Wastewater-treatment plants, the most common solution, cost upward of $2 million to build, according to Kraig Johnson, the chief technology officer of Salt Lake City–based Wastewater Compliance Systems. Johnson, who researched biological solutions for sewage treatment at the University of Utah, is pilot-testing a simple and cheap solution: BioDomes, which house bacteria that break down contaminants in sewage.
So far, 200 BioDomes (colloquially known as Poo-Gloos) are cleaning up sewage in six states, including Alabama and Nevada, and early data suggests that they might be as efficient as mechanical wastewater-treatment plants.
Air capture, in which carbon dioxide is removed from the atmosphere, has been touted as a potentially promising way to tackle climate change. That's because unlike carbon capture from power plant flue gases, the technology has the potential to reduce existing CO2 levels, rather than simply slowing the rate of increase.
To demonstrate that the technology works, Christopher Jones at the Georgia Institute of Technology in Atlanta tested a CO2 absorbent based on amines - the chemicals predominantly used in power plant carbon capture trials - on gases with CO2 concentrations similar to those found in ambient air.
He found the material was able to repeatedly extract CO2 from the gas without being degraded, which will be vital if the technology is to be used economically on a wide-scale.
However, unlike the liquid amines typically used in power plant carbon capture, which consume large amounts of energy as they must be heated to very high temperatures to re-release their stored CO2, Jones' team has developed a new class of the material called hyperbranched aminosilica, in which the amine is held on a solid porous silica substrate.
Solid amines release the stored CO2 when heated to just 110 degrees Celsius - much lower than the temperatures required by the water-based liquid amine solutions - reducing the amount of energy required by 75 per cent.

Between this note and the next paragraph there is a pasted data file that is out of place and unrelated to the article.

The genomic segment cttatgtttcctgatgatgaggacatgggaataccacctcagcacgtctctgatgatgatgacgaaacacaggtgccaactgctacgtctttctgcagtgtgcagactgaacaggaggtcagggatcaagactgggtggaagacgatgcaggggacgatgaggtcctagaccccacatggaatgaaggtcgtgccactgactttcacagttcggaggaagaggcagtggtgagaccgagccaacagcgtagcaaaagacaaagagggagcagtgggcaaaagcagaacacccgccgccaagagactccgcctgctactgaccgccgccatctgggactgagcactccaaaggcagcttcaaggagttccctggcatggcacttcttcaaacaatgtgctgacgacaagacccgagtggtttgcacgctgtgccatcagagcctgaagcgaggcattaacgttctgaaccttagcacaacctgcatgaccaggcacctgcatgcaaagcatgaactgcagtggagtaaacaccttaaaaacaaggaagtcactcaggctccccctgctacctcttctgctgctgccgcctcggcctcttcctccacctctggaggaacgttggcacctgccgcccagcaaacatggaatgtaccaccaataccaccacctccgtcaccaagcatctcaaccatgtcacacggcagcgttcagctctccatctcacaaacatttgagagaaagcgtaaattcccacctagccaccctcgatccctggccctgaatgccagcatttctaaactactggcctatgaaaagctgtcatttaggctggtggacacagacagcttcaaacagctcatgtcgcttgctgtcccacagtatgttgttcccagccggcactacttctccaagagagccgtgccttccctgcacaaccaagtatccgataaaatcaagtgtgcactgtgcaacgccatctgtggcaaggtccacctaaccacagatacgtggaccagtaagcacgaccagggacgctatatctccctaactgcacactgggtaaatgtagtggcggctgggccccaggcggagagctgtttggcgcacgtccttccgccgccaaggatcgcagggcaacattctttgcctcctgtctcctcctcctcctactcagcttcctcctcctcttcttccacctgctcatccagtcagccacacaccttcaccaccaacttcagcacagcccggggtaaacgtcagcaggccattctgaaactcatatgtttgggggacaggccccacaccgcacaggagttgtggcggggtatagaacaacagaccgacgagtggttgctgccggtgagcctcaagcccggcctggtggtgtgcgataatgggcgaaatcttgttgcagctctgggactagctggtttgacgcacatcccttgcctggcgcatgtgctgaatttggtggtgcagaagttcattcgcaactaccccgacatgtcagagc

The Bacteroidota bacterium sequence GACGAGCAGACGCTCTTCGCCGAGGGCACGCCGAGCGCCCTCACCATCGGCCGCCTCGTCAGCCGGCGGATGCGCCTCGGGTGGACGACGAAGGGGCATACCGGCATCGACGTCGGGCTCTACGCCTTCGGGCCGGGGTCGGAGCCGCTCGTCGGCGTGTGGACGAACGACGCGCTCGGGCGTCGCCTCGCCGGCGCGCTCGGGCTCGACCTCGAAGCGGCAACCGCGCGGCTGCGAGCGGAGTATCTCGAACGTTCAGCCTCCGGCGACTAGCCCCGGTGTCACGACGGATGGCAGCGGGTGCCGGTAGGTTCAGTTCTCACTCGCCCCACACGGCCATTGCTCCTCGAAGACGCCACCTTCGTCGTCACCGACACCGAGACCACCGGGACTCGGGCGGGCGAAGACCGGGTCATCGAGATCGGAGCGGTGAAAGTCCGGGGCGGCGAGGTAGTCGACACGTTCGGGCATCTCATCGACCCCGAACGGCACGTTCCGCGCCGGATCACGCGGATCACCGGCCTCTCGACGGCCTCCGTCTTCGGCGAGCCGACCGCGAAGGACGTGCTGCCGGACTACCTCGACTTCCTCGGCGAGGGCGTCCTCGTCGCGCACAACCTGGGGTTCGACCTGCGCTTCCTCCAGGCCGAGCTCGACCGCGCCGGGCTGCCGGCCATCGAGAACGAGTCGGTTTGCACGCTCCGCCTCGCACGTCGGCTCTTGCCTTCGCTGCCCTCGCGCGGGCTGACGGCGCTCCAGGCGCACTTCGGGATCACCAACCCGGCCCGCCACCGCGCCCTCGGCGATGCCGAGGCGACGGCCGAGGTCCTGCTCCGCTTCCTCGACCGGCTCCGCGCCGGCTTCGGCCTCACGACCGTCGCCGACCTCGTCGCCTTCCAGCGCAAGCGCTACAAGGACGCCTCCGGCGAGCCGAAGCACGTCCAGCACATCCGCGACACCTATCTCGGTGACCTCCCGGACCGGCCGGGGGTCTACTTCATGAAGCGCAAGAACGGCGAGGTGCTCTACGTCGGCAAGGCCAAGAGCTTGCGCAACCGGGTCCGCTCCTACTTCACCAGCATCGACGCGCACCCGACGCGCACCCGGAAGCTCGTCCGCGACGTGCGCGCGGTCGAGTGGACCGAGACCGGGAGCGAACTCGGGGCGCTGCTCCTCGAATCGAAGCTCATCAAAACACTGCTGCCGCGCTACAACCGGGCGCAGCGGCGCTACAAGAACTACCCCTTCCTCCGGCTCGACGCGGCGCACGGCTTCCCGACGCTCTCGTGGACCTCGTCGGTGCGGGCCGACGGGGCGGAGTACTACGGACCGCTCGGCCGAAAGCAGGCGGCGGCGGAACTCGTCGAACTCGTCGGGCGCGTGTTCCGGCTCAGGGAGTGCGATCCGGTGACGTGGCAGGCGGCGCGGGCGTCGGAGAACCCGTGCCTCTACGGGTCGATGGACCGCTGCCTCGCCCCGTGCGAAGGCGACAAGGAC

This also means the energy needed could be supplied by widely available sources such as waste heat from industrial plants, says Peter Eisenberger of air capture company Global Thermostat, based in New York. The energy could also be supplied by renewable sources such as solar power, he says. The captured CO2 could then be fed to algae, which absorb the gas to produce biofuel and biochar.
Jones is working with the company to test a pilot air capture plant in Menlo Park, California, which is absorbing 2 tonnes of CO2 from the atmosphere each day. A commercial plant could absorb 1 million tonnes of CO2 per day, says Eisenberger.
Chenglong Li, Ph.D., an assistant professor of medicinal chemistry and pharmacognosy at The Ohio State University (OSU), is leveraging a powerful computer cluster at the Ohio Supercomputer Center (OSC) to develop a drug that will block the small protein molecule Interleukin-6 (IL-6). The body normally produces this immune-response messenger to combat infections, burns, traumatic injuries, etc. Scientists have found, however, that in people who have cancer, the body fails to turn off the response and overproduces IL-6.
"There is an inherent connection between inflammation and cancer," explained Li. "In the case of breast cancers, a medical review systematically tabulated IL-6 levels in various categories of cancer patients, all showing that IL-6 levels elevated up to 40-fold, especially in later stages, metastatic cases and recurrent cases."
In 2002, Japanese researchers found that a natural, non-toxic molecule created by marine bacteria -- madindoline A (MDL-A) -- could be used to mildly suppress the IL-6 signal. Unfortunately, the researchers also found the molecule wouldn't bind strongly enough to be effective as a cancer drug and would be too difficult and expensive to synthesize commercially. And, most surprisingly, they found the bacteria soon mutated to produce a different, totally ineffectual compound. Around the same time, Stanford scientists were able to construct a static image of the crystal structure of IL-6 and two additional proteins.